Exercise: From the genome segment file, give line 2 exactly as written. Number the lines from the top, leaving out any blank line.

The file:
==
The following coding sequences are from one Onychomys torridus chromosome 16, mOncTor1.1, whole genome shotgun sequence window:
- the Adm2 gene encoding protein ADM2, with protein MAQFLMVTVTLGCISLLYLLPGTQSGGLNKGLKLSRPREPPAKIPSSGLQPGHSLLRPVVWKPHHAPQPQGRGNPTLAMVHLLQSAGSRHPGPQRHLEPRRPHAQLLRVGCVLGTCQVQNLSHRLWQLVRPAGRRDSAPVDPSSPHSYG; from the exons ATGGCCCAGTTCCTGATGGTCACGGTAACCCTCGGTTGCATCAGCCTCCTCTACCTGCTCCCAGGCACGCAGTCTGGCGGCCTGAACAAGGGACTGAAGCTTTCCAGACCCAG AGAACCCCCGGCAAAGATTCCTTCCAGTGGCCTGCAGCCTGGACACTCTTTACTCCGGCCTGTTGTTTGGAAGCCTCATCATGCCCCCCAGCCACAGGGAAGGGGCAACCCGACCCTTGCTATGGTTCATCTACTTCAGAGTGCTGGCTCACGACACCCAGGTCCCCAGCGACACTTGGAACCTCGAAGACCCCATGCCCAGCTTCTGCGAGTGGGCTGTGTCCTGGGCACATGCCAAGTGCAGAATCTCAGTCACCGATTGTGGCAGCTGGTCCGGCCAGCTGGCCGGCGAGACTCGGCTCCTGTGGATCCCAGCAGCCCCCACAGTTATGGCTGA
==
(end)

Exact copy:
- the Adm2 gene encoding protein ADM2, with protein MAQFLMVTVTLGCISLLYLLPGTQSGGLNKGLKLSRPREPPAKIPSSGLQPGHSLLRPVVWKPHHAPQPQGRGNPTLAMVHLLQSAGSRHPGPQRHLEPRRPHAQLLRVGCVLGTCQVQNLSHRLWQLVRPAGRRDSAPVDPSSPHSYG; from the exons ATGGCCCAGTTCCTGATGGTCACGGTAACCCTCGGTTGCATCAGCCTCCTCTACCTGCTCCCAGGCACGCAGTCTGGCGGCCTGAACAAGGGACTGAAGCTTTCCAGACCCAG AGAACCCCCGGCAAAGATTCCTTCCAGTGGCCTGCAGCCTGGACACTCTTTACTCCGGCCTGTTGTTTGGAAGCCTCATCATGCCCCCCAGCCACAGGGAAGGGGCAACCCGACCCTTGCTATGGTTCATCTACTTCAGAGTGCTGGCTCACGACACCCAGGTCCCCAGCGACACTTGGAACCTCGAAGACCCCATGCCCAGCTTCTGCGAGTGGGCTGTGTCCTGGGCACATGCCAAGTGCAGAATCTCAGTCACCGATTGTGGCAGCTGGTCCGGCCAGCTGGCCGGCGAGACTCGGCTCCTGTGGATCCCAGCAGCCCCCACAGTTATGGCTGA